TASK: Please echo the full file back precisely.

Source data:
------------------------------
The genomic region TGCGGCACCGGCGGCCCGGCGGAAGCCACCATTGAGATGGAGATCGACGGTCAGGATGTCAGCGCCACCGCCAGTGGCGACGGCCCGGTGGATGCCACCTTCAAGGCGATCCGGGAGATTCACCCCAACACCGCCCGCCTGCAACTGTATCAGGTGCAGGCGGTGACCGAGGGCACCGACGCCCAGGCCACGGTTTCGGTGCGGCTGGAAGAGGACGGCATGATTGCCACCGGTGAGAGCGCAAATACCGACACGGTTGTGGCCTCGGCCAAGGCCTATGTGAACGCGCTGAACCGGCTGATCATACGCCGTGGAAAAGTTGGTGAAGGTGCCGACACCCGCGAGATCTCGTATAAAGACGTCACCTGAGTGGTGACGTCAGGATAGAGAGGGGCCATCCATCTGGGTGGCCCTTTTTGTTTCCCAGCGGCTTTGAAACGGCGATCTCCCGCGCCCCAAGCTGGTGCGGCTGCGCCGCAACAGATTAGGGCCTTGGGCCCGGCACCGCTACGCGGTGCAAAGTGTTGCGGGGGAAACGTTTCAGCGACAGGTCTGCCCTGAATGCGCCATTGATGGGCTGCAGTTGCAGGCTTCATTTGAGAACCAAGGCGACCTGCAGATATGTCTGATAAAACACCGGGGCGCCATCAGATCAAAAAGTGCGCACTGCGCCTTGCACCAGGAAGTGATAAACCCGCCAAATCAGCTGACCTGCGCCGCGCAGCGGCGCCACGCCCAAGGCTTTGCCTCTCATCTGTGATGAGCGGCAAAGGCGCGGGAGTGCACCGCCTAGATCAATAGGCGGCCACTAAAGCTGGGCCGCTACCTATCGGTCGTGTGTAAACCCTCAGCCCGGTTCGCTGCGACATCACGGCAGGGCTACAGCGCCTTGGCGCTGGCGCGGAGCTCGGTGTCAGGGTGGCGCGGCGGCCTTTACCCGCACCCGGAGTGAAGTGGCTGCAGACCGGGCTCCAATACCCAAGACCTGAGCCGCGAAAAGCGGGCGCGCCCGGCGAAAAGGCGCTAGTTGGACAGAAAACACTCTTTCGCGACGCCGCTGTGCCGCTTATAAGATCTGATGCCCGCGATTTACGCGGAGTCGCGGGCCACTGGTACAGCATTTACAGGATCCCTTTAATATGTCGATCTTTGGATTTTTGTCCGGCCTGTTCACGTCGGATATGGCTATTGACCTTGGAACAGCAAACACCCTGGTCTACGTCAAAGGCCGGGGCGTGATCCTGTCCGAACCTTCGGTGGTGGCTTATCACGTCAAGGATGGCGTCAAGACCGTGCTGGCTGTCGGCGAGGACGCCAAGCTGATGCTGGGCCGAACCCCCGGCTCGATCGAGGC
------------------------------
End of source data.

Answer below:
The genomic region TGCGGCACCGGCGGCCCGGCGGAAGCCACCATTGAGATGGAGATCGACGGTCAGGATGTCAGCGCCACCGCCAGTGGCGACGGCCCGGTGGATGCCACCTTCAAGGCGATCCGGGAGATTCACCCCAACACCGCCCGCCTGCAACTGTATCAGGTGCAGGCGGTGACCGAGGGCACCGACGCCCAGGCCACGGTTTCGGTGCGGCTGGAAGAGGACGGCATGATTGCCACCGGTGAGAGCGCAAATACCGACACGGTTGTGGCCTCGGCCAAGGCCTATGTGAACGCGCTGAACCGGCTGATCATACGCCGTGGAAAAGTTGGTGAAGGTGCCGACACCCGCGAGATCTCGTATAAAGACGTCACCTGAGTGGTGACGTCAGGATAGAGAGGGGCCATCCATCTGGGTGGCCCTTTTTGTTTCCCAGCGGCTTTGAAACGGCGATCTCCCGCGCCCCAAGCTGGTGCGGCTGCGCCGCAACAGATTAGGGCCTTGGGCCCGGCACCGCTACGCGGTGCAAAGTGTTGCGGGGGAAACGTTTCAGCGACAGGTCTGCCCTGAATGCGCCATTGATGGGCTGCAGTTGCAGGCTTCATTTGAGAACCAAGGCGACCTGCAGATATGTCTGATAAAACACCGGGGCGCCATCAGATCAAAAAGTGCGCACTGCGCCTTGCACCAGGAAGTGATAAACCCGCCAAATCAGCTGACCTGCGCCGCGCAGCGGCGCCACGCCCAAGGCTTTGCCTCTCATCTGTGATGAGCGGCAAAGGCGCGGGAGTGCACCGCCTAGATCAATAGGCGGCCACTAAAGCTGGGCCGCTACCTATCGGTCGTGTGTAAACCCTCAGCCCGGTTCGCTGCGACATCACGGCAGGGCTACAGCGCCTTGGCGCTGGCGCGGAGCTCGGTGTCAGGGTGGCGCGGCGGCCTTTACCCGCACCCGGAGTGAAGTGGCTGCAGACCGGGCTCCAATACCCAAGACCTGAGCCGCGAAAAGCGGGCGCGCCCGGCGAAAAGGCGCTAGTTGGACAGAAAACACTCTTTCGCGACGCCGCTGTGCCGCTTATAAGATCTGATGCCCGCGATTTACGCGGAGTCGCGGGCCACTGGTACAGCATTTACAGGATCCCTTTAATATGTCGATCTTTGGATTTTTGTCCGGCCTGTTCACGTCGGATATGGCTATTGACCTTGGAACAGCAAACACCCTGGTCTACGTCAAAGGCCGGGGCGTGATCCTGTCCGAACCTTCGGTGGTGGCTTATCACGTCAAGGATGGCGTCAAGACCGTGCTGGCTGTCGGCGAGGACGCCAAGCTGATGCTGGGCCGAACCCCCGGCTCGATCGAGGC